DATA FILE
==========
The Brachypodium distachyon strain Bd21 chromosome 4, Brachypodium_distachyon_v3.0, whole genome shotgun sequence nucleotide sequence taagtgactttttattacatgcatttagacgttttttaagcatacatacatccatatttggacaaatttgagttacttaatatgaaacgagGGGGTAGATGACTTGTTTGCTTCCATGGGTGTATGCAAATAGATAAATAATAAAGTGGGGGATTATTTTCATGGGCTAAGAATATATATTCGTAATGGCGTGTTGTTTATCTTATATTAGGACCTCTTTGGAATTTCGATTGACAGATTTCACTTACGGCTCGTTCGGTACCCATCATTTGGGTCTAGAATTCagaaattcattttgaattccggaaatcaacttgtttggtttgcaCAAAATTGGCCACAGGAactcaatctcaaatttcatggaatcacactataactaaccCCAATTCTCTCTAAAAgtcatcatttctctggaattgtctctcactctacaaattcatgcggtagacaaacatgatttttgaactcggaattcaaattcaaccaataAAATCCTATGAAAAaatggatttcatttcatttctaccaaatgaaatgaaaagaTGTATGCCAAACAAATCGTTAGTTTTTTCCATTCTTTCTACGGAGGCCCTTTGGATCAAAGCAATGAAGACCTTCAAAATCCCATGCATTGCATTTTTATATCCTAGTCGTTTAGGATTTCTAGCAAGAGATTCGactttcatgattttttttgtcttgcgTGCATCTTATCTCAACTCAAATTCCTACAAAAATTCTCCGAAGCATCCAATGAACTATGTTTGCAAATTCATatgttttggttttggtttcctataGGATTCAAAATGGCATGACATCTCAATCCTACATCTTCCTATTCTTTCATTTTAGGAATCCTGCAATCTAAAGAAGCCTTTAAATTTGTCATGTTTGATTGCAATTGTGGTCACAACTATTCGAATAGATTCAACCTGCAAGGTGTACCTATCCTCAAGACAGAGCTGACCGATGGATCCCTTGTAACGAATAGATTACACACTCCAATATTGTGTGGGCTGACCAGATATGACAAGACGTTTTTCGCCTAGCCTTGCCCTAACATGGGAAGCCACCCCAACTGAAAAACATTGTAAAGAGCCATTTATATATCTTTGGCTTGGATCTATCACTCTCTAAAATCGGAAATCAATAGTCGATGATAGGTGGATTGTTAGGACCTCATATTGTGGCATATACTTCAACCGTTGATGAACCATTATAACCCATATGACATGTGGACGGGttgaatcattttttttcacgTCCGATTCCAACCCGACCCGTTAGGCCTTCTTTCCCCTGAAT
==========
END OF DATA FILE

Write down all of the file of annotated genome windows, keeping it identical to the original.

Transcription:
The Brachypodium distachyon strain Bd21 chromosome 4, Brachypodium_distachyon_v3.0, whole genome shotgun sequence nucleotide sequence taagtgactttttattacatgcatttagacgttttttaagcatacatacatccatatttggacaaatttgagttacttaatatgaaacgagGGGGTAGATGACTTGTTTGCTTCCATGGGTGTATGCAAATAGATAAATAATAAAGTGGGGGATTATTTTCATGGGCTAAGAATATATATTCGTAATGGCGTGTTGTTTATCTTATATTAGGACCTCTTTGGAATTTCGATTGACAGATTTCACTTACGGCTCGTTCGGTACCCATCATTTGGGTCTAGAATTCagaaattcattttgaattccggaaatcaacttgtttggtttgcaCAAAATTGGCCACAGGAactcaatctcaaatttcatggaatcacactataactaaccCCAATTCTCTCTAAAAgtcatcatttctctggaattgtctctcactctacaaattcatgcggtagacaaacatgatttttgaactcggaattcaaattcaaccaataAAATCCTATGAAAAaatggatttcatttcatttctaccaaatgaaatgaaaagaTGTATGCCAAACAAATCGTTAGTTTTTTCCATTCTTTCTACGGAGGCCCTTTGGATCAAAGCAATGAAGACCTTCAAAATCCCATGCATTGCATTTTTATATCCTAGTCGTTTAGGATTTCTAGCAAGAGATTCGactttcatgattttttttgtcttgcgTGCATCTTATCTCAACTCAAATTCCTACAAAAATTCTCCGAAGCATCCAATGAACTATGTTTGCAAATTCATatgttttggttttggtttcctataGGATTCAAAATGGCATGACATCTCAATCCTACATCTTCCTATTCTTTCATTTTAGGAATCCTGCAATCTAAAGAAGCCTTTAAATTTGTCATGTTTGATTGCAATTGTGGTCACAACTATTCGAATAGATTCAACCTGCAAGGTGTACCTATCCTCAAGACAGAGCTGACCGATGGATCCCTTGTAACGAATAGATTACACACTCCAATATTGTGTGGGCTGACCAGATATGACAAGACGTTTTTCGCCTAGCCTTGCCCTAACATGGGAAGCCACCCCAACTGAAAAACATTGTAAAGAGCCATTTATATATCTTTGGCTTGGATCTATCACTCTCTAAAATCGGAAATCAATAGTCGATGATAGGTGGATTGTTAGGACCTCATATTGTGGCATATACTTCAACCGTTGATGAACCATTATAACCCATATGACATGTGGACGGGttgaatcattttttttcacgTCCGATTCCAACCCGACCCGTTAGGCCTTCTTTCCCCTGAAT